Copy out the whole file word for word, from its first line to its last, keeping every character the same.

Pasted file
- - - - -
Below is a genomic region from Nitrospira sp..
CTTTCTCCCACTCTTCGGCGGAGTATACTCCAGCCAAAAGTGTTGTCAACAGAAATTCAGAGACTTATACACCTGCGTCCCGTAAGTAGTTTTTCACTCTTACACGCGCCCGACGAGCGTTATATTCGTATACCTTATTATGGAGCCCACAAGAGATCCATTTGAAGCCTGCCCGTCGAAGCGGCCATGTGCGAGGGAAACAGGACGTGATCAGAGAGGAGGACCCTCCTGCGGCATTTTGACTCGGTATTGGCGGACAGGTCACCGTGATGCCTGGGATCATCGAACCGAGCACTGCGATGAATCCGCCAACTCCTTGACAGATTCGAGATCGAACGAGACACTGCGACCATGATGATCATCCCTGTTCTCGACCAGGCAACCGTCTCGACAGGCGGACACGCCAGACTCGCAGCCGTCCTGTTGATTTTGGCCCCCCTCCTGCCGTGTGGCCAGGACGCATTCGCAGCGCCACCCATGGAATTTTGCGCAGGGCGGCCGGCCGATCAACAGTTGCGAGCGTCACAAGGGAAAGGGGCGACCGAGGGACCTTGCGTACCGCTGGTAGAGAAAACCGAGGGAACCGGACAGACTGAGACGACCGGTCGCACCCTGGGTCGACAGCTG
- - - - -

Below is a genomic region from Nitrospira sp..
CTTTCTCCCACTCTTCGGCGGAGTATACTCCAGCCAAAAGTGTTGTCAACAGAAATTCAGAGACTTATACACCTGCGTCCCGTAAGTAGTTTTTCACTCTTACACGCGCCCGACGAGCGTTATATTCGTATACCTTATTATGGAGCCCACAAGAGATCCATTTGAAGCCTGCCCGTCGAAGCGGCCATGTGCGAGGGAAACAGGACGTGATCAGAGAGGAGGACCCTCCTGCGGCATTTTGACTCGGTATTGGCGGACAGGTCACCGTGATGCCTGGGATCATCGAACCGAGCACTGCGATGAATCCGCCAACTCCTTGACAGATTCGAGATCGAACGAGACACTGCGACCATGATGATCATCCCTGTTCTCGACCAGGCAACCGTCTCGACAGGCGGACACGCCAGACTCGCAGCCGTCCTGTTGATTTTGGCCCCCCTCCTGCCGTGTGGCCAGGACGCATTCGCAGCGCCACCCATGGAATTTTGCGCAGGGCGGCCGGCCGATCAACAGTTGCGAGCGTCACAAGGGAAAGGGGCGACCGAGGGACCTTGCGTACCGCTGGTAGAGAAAACCGAGGGAACCGGACAGACTGAGACGACCGGTCGCACCCTGGGTCGACAGCTG